Having a good BY list for your resolutions also helps you stay on track by giving you something to look back upon as well as things to look ahead to doing next. You can find encouragement to continue towards your goals when you can look back and say to yourself, “Look at all that I’ve already achieved.”  

So, take a look at your 2020 Resolutions list before New Year’s eve and separate out those that you really resolve to achieve. For those, if you don’t already have one, create a BY list of steps and the times to achieve those steps to which you are willing to commit.

There is one last step to take, if you are serious about those resolutions. Put the resolution and the BY list on paper and find someone to be your accountability partner. Give that person the paper and ask them meet with you regularly to check on your progress and  to make sure that you are achieving the steps on your BY list. Sometimes we just need that last little push of having to report to someone else on the progress that we are making or not making. It reinforces our resolve.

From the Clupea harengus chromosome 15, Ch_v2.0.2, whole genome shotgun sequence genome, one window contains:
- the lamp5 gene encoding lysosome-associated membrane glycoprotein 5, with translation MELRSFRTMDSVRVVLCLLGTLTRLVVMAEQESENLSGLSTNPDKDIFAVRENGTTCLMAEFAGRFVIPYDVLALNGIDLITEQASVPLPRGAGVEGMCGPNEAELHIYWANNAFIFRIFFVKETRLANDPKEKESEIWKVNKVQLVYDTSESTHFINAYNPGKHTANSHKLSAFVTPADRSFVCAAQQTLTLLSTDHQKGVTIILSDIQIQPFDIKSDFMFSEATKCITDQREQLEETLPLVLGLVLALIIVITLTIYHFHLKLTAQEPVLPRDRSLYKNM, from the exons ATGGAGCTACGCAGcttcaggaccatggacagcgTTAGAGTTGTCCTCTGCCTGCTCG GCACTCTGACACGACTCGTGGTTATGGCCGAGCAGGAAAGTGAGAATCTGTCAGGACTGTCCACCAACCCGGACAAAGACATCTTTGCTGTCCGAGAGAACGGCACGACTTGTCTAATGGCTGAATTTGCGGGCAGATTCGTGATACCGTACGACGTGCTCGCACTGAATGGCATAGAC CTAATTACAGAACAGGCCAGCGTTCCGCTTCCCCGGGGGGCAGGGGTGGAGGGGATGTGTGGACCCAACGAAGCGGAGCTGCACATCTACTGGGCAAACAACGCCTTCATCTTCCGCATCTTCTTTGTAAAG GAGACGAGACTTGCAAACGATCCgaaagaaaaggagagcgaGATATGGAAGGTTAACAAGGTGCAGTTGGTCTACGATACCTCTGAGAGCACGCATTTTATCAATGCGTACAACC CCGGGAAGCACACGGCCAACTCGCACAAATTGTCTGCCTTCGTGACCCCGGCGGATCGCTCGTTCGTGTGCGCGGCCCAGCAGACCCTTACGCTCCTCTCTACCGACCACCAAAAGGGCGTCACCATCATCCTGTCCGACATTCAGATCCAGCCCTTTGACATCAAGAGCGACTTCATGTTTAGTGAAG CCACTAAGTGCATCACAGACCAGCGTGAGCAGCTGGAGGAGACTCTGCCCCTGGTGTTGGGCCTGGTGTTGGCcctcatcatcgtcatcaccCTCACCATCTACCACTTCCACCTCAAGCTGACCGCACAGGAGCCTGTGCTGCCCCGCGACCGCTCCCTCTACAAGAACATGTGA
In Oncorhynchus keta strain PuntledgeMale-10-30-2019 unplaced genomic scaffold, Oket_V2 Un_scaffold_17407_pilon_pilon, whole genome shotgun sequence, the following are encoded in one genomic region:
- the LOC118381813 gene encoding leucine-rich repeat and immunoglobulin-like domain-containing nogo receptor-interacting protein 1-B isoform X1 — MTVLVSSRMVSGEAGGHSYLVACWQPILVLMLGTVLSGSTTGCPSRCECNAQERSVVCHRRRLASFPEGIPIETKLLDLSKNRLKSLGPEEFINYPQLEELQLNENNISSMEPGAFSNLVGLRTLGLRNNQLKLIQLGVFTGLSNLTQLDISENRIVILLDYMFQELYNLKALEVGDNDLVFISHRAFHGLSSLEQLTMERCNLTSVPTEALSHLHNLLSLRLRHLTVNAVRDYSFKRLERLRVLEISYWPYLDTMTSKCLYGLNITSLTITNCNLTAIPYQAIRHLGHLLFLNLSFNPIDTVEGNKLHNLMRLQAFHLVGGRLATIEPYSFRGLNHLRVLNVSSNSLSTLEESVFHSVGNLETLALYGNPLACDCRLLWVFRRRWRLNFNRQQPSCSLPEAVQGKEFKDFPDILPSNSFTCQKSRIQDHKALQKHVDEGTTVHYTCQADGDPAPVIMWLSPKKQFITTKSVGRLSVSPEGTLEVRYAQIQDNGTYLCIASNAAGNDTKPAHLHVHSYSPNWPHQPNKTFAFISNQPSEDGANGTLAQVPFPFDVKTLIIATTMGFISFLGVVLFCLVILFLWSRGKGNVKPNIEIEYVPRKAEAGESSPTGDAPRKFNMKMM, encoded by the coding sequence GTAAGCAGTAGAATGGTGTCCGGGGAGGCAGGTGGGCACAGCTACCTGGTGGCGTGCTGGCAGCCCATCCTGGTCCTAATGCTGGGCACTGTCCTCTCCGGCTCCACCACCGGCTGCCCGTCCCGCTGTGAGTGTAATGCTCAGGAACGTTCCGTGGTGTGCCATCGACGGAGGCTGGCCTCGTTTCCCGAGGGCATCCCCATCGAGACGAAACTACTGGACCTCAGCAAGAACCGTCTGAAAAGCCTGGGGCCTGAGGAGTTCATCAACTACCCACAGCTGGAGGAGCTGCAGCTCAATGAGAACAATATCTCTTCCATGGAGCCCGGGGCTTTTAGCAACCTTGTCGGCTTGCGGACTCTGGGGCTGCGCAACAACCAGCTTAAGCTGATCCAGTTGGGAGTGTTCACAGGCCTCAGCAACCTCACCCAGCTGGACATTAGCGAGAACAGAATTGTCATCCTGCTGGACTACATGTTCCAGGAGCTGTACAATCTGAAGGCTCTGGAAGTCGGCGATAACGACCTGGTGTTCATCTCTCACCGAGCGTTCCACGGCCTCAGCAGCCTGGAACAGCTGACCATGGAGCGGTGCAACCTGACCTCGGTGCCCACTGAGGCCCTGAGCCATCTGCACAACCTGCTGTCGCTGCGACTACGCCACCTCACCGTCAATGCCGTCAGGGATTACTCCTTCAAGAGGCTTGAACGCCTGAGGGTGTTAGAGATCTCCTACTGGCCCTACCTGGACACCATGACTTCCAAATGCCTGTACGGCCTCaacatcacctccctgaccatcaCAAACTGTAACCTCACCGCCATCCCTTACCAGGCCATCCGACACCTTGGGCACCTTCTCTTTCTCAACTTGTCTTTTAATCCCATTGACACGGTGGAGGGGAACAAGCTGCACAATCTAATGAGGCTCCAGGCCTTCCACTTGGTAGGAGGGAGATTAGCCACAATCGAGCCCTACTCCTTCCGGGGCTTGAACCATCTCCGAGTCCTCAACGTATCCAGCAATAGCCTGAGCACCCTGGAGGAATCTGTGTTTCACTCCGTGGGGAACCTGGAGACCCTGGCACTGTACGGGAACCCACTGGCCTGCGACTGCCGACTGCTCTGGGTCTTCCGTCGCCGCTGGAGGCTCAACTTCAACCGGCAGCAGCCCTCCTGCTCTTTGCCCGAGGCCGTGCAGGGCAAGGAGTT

Have a Happy New Year. May you achieve all of your resolutions BY…

New Year’s resolutions – blowing in the wind…

December 30, 2016

It’s that time of the year when our thoughts turn to the changes and renewals that we hope for in the coming year. We codify our hopes in New Year’s resolutions, many of which don’t make it past the first week before they are broken or forgotten. But, why is that?

“New Year’s resolutions often fail because toxic emotions and experiences from our past can sabotage us or keep us stuck with the same old thoughts, patterns and regrets.” – Debbie Ford

Perhaps it is our inability to let go of the past, to purge our minds of the poison of let-go-1prejudices or left over anger or regret that causes us to fail in our resolutions to do better in the future. Look closely at that picture to find help with letting go. Or perhaps it is the focus and content of the resolutions themselves that doom us to failure. Maybe we are too self-centered in the topics of our resolutions and maybe the baggage that we drag with us from the past does get in the way. Or, maybe we make resolutions that are too vague or too grandiose. What would be so bad about making a resolution like this one –

“Let our New Year’s resolution be this: we will be there for one another as fellow members of humanity, in the finest sense of the word.” – Goran Persson

I’ve posted here in the past about being there for others. See Don’t try to understand and don’t judge, just be there… and Be there for someone today… or Just be there…